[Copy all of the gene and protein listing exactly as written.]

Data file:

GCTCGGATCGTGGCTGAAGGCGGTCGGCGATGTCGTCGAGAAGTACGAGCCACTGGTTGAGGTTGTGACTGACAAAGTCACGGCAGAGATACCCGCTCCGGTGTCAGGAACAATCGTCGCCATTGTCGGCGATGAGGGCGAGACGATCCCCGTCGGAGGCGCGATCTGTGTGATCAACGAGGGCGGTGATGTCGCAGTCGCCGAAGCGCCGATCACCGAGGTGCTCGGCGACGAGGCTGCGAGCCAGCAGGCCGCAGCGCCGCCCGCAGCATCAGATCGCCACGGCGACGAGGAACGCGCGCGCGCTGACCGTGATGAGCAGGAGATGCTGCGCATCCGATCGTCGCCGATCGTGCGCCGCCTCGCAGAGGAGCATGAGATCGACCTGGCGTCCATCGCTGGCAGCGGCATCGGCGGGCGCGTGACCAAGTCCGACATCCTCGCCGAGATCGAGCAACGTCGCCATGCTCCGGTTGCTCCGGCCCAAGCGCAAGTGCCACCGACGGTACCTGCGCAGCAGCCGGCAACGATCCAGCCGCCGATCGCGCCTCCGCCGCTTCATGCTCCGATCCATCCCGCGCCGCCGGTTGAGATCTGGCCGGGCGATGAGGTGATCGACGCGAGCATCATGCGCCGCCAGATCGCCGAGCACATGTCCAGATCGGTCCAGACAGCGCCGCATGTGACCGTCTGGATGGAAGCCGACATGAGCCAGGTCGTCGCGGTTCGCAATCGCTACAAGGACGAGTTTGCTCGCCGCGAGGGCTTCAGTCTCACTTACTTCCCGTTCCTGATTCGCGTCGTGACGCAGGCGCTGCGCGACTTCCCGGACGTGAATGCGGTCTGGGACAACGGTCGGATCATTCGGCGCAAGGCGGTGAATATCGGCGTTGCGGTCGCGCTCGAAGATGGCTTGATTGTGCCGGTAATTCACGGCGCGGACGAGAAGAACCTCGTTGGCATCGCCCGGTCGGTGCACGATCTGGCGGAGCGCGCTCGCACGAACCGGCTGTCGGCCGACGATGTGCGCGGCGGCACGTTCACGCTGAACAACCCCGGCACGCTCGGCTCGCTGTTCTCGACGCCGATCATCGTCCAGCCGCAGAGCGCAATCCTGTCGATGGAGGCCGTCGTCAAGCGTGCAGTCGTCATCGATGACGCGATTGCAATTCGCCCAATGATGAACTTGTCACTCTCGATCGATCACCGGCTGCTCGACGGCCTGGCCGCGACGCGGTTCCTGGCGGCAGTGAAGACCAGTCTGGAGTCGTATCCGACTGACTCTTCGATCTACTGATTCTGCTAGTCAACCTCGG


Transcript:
GCTCGGATCGTGGCTGAAGGCGGTCGGCGATGTCGTCGAGAAGTACGAGCCACTGGTTGAGGTTGTGACTGACAAAGTCACGGCAGAGATACCCGCTCCGGTGTCAGGAACAATCGTCGCCATTGTCGGCGATGAGGGCGAGACGATCCCCGTCGGAGGCGCGATCTGTGTGATCAACGAGGGCGGTGATGTCGCAGTCGCCGAAGCGCCGATCACCGAGGTGCTCGGCGACGAGGCTGCGAGCCAGCAGGCCGCAGCGCCGCCCGCAGCATCAGATCGCCACGGCGACGAGGAACGCGCGCGCGCTGACCGTGATGAGCAGGAGATGCTGCGCATCCGATCGTCGCCGATCGTGCGCCGCCTCGCAGAGGAGCATGAGATCGACCTGGCGTCCATCGCTGGCAGCGGCATCGGCGGGCGCGTGACCAAGTCCGACATCCTCGCCGAGATCGAGCAACGTCGCCATGCTCCGGTTGCTCCGGCCCAAGCGCAAGTGCCACCGACGGTACCTGCGCAGCAGCCGGCAACGATCCAGCCGCCGATCGCGCCTCCGCCGCTTCATGCTCCGATCCATCCCGCGCCGCCGGTTGAGATCTGGCCGGGCGATGAGGTGATCGACGCGAGCATCATGCGCCGCCAGATCGCCGAGCACATGTCCAGATCGGTCCAGACAGCGCCGCATGTGACCGTCTGGATGGAAGCCGACATGAGCCAGGTCGTCGCGGTTCGCAATCGCTACAAGGACGAGTTTGCTCGCCGCGAGGGCTTCAGTCTCACTTACTTCCCGTTCCTGATTCGCGTCGTGACGCAGGCGCTGCGCGACTTCCCGGACGTGAATGCGGTCTGGGACAACGGTCGGATCATTCGGCGCAAGGCGGTGAATATCGGCGTTGCGGTCGCGCTCGAAGATGGCTTGATTGTGCCGGTAATTCACGGCGCGGACGAGAAGAACCTCGTTGGCATCGCCCGGTCGGTGCACGATCTGGCGGAGCGCGCTCGCACGAACCGGCTGTCGGCCGACGATGTGCGCGGCGGCACGTTCACGCTGAACAACCCCGGCACGCTCGGCTCGCTGTTCTCGACGCCGATCATCGTCCAGCCGCAGAGCGCAATCCTGTCGATGGAGGCCGTCGTCAAGCGTGCAGTCGTCATCGATGACGCGATTGCAATTCGCCCAATGATGAACTTGTCACTCTCGATCGATCACCGGCTGCTCGACGGCCTGGCCGCGACGCGGTTCCTGGCGGCAGTGAAGACCAGTCTGGAGTCGTATCCGACTGACTCTTCGATCTACTGATTCTGCTAGTCAACCTCGG